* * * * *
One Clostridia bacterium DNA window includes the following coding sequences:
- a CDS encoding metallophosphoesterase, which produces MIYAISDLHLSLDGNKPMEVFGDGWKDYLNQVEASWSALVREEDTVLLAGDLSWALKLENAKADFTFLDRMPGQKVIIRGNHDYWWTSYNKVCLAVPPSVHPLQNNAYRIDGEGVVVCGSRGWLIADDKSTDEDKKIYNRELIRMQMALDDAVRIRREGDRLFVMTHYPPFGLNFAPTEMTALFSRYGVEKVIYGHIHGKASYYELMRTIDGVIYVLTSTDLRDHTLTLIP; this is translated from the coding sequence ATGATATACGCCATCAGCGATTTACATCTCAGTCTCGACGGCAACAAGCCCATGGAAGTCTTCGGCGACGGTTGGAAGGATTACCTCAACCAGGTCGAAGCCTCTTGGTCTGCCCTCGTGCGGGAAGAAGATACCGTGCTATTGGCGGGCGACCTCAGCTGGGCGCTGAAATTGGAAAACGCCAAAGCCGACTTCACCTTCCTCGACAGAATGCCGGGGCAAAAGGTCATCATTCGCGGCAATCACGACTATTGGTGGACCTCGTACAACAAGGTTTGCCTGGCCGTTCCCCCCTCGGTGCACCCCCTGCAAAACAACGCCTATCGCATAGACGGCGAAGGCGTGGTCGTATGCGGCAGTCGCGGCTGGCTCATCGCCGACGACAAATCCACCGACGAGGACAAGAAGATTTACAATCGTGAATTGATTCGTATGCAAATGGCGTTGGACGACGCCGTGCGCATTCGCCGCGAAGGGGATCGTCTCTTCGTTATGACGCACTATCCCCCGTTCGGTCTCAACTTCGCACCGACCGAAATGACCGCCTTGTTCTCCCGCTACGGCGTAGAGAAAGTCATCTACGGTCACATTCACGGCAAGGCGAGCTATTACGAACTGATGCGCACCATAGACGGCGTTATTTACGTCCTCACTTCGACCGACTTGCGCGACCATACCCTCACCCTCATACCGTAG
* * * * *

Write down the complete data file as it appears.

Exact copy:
One Clostridia bacterium DNA window includes the following coding sequences:
- a CDS encoding metallophosphoesterase, which produces MIYAISDLHLSLDGNKPMEVFGDGWKDYLNQVEASWSALVREEDTVLLAGDLSWALKLENAKADFTFLDRMPGQKVIIRGNHDYWWTSYNKVCLAVPPSVHPLQNNAYRIDGEGVVVCGSRGWLIADDKSTDEDKKIYNRELIRMQMALDDAVRIRREGDRLFVMTHYPPFGLNFAPTEMTALFSRYGVEKVIYGHIHGKASYYELMRTIDGVIYVLTSTDLRDHTLTLIP; this is translated from the coding sequence ATGATATACGCCATCAGCGATTTACATCTCAGTCTCGACGGCAACAAGCCCATGGAAGTCTTCGGCGACGGTTGGAAGGATTACCTCAACCAGGTCGAAGCCTCTTGGTCTGCCCTCGTGCGGGAAGAAGATACCGTGCTATTGGCGGGCGACCTCAGCTGGGCGCTGAAATTGGAAAACGCCAAAGCCGACTTCACCTTCCTCGACAGAATGCCGGGGCAAAAGGTCATCATTCGCGGCAATCACGACTATTGGTGGACCTCGTACAACAAGGTTTGCCTGGCCGTTCCCCCCTCGGTGCACCCCCTGCAAAACAACGCCTATCGCATAGACGGCGAAGGCGTGGTCGTATGCGGCAGTCGCGGCTGGCTCATCGCCGACGACAAATCCACCGACGAGGACAAGAAGATTTACAATCGTGAATTGATTCGTATGCAAATGGCGTTGGACGACGCCGTGCGCATTCGCCGCGAAGGGGATCGTCTCTTCGTTATGACGCACTATCCCCCGTTCGGTCTCAACTTCGCACCGACCGAAATGACCGCCTTGTTCTCCCGCTACGGCGTAGAGAAAGTCATCTACGGTCACATTCACGGCAAGGCGAGCTATTACGAACTGATGCGCACCATAGACGGCGTTATTTACGTCCTCACTTCGACCGACTTGCGCGACCATACCCTCACCCTCATACCGTAG